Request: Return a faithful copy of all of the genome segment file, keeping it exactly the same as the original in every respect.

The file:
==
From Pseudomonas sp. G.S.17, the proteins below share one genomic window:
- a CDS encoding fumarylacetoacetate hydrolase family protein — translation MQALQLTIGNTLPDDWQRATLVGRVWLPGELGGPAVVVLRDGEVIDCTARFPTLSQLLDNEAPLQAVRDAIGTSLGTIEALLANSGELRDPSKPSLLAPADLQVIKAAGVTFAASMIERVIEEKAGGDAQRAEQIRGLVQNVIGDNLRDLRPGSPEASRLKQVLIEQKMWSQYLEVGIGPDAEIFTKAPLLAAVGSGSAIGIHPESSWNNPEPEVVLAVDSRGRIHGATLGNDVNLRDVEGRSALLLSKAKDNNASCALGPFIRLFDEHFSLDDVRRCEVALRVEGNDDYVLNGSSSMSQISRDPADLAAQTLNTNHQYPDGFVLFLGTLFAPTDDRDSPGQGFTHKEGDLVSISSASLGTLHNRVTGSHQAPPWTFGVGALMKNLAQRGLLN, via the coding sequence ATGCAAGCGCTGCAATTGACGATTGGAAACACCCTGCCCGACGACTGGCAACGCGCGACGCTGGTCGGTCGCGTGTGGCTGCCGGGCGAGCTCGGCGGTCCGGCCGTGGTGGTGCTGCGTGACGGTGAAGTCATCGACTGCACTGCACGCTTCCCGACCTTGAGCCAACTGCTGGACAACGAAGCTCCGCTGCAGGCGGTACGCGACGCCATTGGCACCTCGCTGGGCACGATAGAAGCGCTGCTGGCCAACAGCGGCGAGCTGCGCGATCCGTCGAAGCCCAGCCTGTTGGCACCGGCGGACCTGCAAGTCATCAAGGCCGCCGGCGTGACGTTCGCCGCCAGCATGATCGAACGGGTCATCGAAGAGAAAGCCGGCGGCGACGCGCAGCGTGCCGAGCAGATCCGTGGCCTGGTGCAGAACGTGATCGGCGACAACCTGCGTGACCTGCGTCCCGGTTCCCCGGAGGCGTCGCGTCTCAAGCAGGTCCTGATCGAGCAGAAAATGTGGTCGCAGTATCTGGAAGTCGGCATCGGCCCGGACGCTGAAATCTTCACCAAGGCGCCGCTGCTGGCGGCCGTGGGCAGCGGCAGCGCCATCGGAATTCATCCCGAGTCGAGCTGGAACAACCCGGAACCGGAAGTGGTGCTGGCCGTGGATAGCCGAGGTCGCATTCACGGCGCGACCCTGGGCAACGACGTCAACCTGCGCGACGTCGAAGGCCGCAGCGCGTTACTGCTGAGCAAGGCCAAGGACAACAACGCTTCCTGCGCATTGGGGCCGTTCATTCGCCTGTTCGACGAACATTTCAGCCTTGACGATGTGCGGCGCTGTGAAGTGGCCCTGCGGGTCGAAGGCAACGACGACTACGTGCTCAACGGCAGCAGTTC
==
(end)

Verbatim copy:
From Pseudomonas sp. G.S.17, the proteins below share one genomic window:
- a CDS encoding fumarylacetoacetate hydrolase family protein — translation MQALQLTIGNTLPDDWQRATLVGRVWLPGELGGPAVVVLRDGEVIDCTARFPTLSQLLDNEAPLQAVRDAIGTSLGTIEALLANSGELRDPSKPSLLAPADLQVIKAAGVTFAASMIERVIEEKAGGDAQRAEQIRGLVQNVIGDNLRDLRPGSPEASRLKQVLIEQKMWSQYLEVGIGPDAEIFTKAPLLAAVGSGSAIGIHPESSWNNPEPEVVLAVDSRGRIHGATLGNDVNLRDVEGRSALLLSKAKDNNASCALGPFIRLFDEHFSLDDVRRCEVALRVEGNDDYVLNGSSSMSQISRDPADLAAQTLNTNHQYPDGFVLFLGTLFAPTDDRDSPGQGFTHKEGDLVSISSASLGTLHNRVTGSHQAPPWTFGVGALMKNLAQRGLLN, via the coding sequence ATGCAAGCGCTGCAATTGACGATTGGAAACACCCTGCCCGACGACTGGCAACGCGCGACGCTGGTCGGTCGCGTGTGGCTGCCGGGCGAGCTCGGCGGTCCGGCCGTGGTGGTGCTGCGTGACGGTGAAGTCATCGACTGCACTGCACGCTTCCCGACCTTGAGCCAACTGCTGGACAACGAAGCTCCGCTGCAGGCGGTACGCGACGCCATTGGCACCTCGCTGGGCACGATAGAAGCGCTGCTGGCCAACAGCGGCGAGCTGCGCGATCCGTCGAAGCCCAGCCTGTTGGCACCGGCGGACCTGCAAGTCATCAAGGCCGCCGGCGTGACGTTCGCCGCCAGCATGATCGAACGGGTCATCGAAGAGAAAGCCGGCGGCGACGCGCAGCGTGCCGAGCAGATCCGTGGCCTGGTGCAGAACGTGATCGGCGACAACCTGCGTGACCTGCGTCCCGGTTCCCCGGAGGCGTCGCGTCTCAAGCAGGTCCTGATCGAGCAGAAAATGTGGTCGCAGTATCTGGAAGTCGGCATCGGCCCGGACGCTGAAATCTTCACCAAGGCGCCGCTGCTGGCGGCCGTGGGCAGCGGCAGCGCCATCGGAATTCATCCCGAGTCGAGCTGGAACAACCCGGAACCGGAAGTGGTGCTGGCCGTGGATAGCCGAGGTCGCATTCACGGCGCGACCCTGGGCAACGACGTCAACCTGCGCGACGTCGAAGGCCGCAGCGCGTTACTGCTGAGCAAGGCCAAGGACAACAACGCTTCCTGCGCATTGGGGCCGTTCATTCGCCTGTTCGACGAACATTTCAGCCTTGACGATGTGCGGCGCTGTGAAGTGGCCCTGCGGGTCGAAGGCAACGACGACTACGTGCTCAACGGCAGCAGTTC